MS and diet: Finding the links
A new study sheds light on future directions for research
by Celia Vimont
Can the symptoms of multiple sclerosis be eliminated through diet? Scour the Internet and you’re likely to find proposed dietary treatments—or even supposed cures—for MS. But most so-called “MS diets” have not been subjected to rigorous, controlled studies to prove their efficacy, and those that have been investigated have shown mixed results. A recent study at Oregon Health & Science University (OHSU) in Portland was similarly inconclusive, but was noteworthy because it provides direction for future research and shows the potential benefits for people with MS of making healthy lifestyle changes.
Sticking to the diet
Diets aimed at reducing MS symptoms generally are plant-based, with no meat or dairy allowed—a considerable departure from the typical American diet. These restrictions can make it difficult for participants in studies of MS and diet to adhere to dietary requirements well enough for researchers to observe results.
The OHSU study was similar to other research of this kind in that participants assigned to the experimental group were asked to follow a low-fat vegan diet, but OHSU participants were far more successful in following dietary guidelines than participants in previous studies. (A control group of 29 people was not asked to follow the study diet.) Out of 26 participants assigned to the study diet, 22 were able to successfully adhere to it. The study’s leaders point to many reasons for this success.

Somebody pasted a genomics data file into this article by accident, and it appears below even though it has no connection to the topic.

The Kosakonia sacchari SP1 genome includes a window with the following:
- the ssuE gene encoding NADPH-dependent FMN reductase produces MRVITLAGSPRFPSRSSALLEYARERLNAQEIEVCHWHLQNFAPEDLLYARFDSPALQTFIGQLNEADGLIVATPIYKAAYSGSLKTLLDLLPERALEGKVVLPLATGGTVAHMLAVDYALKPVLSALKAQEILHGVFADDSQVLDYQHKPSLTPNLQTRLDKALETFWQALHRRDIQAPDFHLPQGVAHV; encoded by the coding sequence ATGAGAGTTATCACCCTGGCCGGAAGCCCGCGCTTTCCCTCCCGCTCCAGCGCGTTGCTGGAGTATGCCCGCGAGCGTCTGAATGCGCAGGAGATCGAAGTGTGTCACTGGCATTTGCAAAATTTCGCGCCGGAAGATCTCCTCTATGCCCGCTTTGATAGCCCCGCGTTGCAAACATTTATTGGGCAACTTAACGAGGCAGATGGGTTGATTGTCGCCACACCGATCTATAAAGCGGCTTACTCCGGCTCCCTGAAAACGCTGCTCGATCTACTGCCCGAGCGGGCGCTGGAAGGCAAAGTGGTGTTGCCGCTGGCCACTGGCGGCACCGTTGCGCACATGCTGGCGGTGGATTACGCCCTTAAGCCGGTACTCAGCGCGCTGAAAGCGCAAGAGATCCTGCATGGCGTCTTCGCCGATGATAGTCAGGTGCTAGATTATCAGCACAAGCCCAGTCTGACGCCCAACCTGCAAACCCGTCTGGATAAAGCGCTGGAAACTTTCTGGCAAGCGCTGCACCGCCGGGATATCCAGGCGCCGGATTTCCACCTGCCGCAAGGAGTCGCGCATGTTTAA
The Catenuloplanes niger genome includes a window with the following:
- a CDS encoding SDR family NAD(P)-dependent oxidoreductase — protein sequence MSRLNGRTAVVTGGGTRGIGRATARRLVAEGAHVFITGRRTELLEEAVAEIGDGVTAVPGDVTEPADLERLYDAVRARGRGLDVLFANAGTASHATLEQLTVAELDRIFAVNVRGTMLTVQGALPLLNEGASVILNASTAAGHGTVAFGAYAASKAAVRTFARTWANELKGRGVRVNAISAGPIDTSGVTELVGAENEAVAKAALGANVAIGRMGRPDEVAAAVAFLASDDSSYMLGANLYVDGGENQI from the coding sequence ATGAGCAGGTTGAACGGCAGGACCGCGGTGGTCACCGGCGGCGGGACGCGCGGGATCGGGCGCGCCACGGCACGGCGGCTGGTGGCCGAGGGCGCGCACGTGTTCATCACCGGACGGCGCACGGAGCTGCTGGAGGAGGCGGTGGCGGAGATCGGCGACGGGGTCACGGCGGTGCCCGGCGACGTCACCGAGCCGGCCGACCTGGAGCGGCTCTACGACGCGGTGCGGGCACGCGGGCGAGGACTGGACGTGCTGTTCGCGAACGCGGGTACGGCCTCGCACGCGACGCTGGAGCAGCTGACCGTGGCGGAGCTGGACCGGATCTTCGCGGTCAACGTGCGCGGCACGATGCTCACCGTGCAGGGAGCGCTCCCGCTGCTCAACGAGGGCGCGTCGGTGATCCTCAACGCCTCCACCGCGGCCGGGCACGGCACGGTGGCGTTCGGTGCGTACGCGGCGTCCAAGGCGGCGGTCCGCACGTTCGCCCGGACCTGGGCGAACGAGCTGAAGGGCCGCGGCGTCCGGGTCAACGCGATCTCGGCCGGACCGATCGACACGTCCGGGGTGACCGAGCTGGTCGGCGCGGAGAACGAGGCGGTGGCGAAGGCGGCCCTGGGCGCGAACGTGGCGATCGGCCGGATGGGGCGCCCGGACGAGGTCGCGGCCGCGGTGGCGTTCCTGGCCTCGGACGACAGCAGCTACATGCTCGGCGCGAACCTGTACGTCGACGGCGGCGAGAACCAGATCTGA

First was training. To prepare for the study, participants in the diet group joined a 10-day residential training program that included cooking demonstrations, lectures and outings to local restaurants and grocery stores to help them identify foods that would be compliant with the diet. If participants had difficulty sticking to the diet during the study, a dietitian offered counseling. “Most participants said after they learned what food they should be shopping for, they went home and changed their entire pantry,” says Dr. Vijayshree Yadav, the study’s author and the clinical director of the MS Center at OHSU. Similar strategies might be used to support participants’ ability to successfully adhere to dietary requirements in future studies on diet and MS, and could even point the way for people with MS to implement healthy diets at home.
The diet used in the OHSU study was devised by Dr. John McDougall, a colleague of Dr. Roy Laver Swank, founder of the Swank Multiple Sclerosis Clinic in Portland, Oregon.
“Dr. Swank thought that if people with MS cut back on saturated fat, maybe we could make a change in disease activity,” Dr. Yadav says. Dr. Swank noted that the incidence of MS worldwide seemed to follow the consumption of saturated fat, particularly dairy products and red meat, and was lower wherever fish consumption was high. So he conducted well-known, and also controversial, studies on MS and diet, beginning in the early 1950s. He tested his theory in very small trials, which he maintained showed promising results. However, these results were never duplicated in follow-up studies, and the scientific community objected to his lack of rigorous methodology. As a result, his conclusions were never accepted.